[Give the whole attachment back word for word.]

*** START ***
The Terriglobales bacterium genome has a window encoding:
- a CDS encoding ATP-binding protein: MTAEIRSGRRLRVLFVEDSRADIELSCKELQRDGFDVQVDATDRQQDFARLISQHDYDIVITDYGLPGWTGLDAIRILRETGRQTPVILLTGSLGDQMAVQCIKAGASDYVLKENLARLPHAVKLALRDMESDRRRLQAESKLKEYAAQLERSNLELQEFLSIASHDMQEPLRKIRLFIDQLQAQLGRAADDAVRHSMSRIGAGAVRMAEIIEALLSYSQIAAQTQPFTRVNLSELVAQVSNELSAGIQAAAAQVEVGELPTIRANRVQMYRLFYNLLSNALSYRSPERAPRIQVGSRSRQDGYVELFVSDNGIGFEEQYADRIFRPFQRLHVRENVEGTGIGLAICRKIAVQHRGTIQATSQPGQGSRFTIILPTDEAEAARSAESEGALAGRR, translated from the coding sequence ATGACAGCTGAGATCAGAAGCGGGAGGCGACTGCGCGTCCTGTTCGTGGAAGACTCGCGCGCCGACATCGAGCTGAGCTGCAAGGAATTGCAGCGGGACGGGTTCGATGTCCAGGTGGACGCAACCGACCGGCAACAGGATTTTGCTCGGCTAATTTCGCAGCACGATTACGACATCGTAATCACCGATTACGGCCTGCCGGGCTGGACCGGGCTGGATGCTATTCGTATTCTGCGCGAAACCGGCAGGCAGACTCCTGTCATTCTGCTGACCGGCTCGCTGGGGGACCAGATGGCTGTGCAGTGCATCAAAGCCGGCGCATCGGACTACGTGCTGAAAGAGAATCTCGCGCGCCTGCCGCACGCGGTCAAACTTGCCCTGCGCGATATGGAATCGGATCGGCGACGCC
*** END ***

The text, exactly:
The Terriglobales bacterium genome has a window encoding:
- a CDS encoding ATP-binding protein: MTAEIRSGRRLRVLFVEDSRADIELSCKELQRDGFDVQVDATDRQQDFARLISQHDYDIVITDYGLPGWTGLDAIRILRETGRQTPVILLTGSLGDQMAVQCIKAGASDYVLKENLARLPHAVKLALRDMESDRRRLQAESKLKEYAAQLERSNLELQEFLSIASHDMQEPLRKIRLFIDQLQAQLGRAADDAVRHSMSRIGAGAVRMAEIIEALLSYSQIAAQTQPFTRVNLSELVAQVSNELSAGIQAAAAQVEVGELPTIRANRVQMYRLFYNLLSNALSYRSPERAPRIQVGSRSRQDGYVELFVSDNGIGFEEQYADRIFRPFQRLHVRENVEGTGIGLAICRKIAVQHRGTIQATSQPGQGSRFTIILPTDEAEAARSAESEGALAGRR, translated from the coding sequence ATGACAGCTGAGATCAGAAGCGGGAGGCGACTGCGCGTCCTGTTCGTGGAAGACTCGCGCGCCGACATCGAGCTGAGCTGCAAGGAATTGCAGCGGGACGGGTTCGATGTCCAGGTGGACGCAACCGACCGGCAACAGGATTTTGCTCGGCTAATTTCGCAGCACGATTACGACATCGTAATCACCGATTACGGCCTGCCGGGCTGGACCGGGCTGGATGCTATTCGTATTCTGCGCGAAACCGGCAGGCAGACTCCTGTCATTCTGCTGACCGGCTCGCTGGGGGACCAGATGGCTGTGCAGTGCATCAAAGCCGGCGCATCGGACTACGTGCTGAAAGAGAATCTCGCGCGCCTGCCGCACGCGGTCAAACTTGCCCTGCGCGATATGGAATCGGATCGGCGACGCC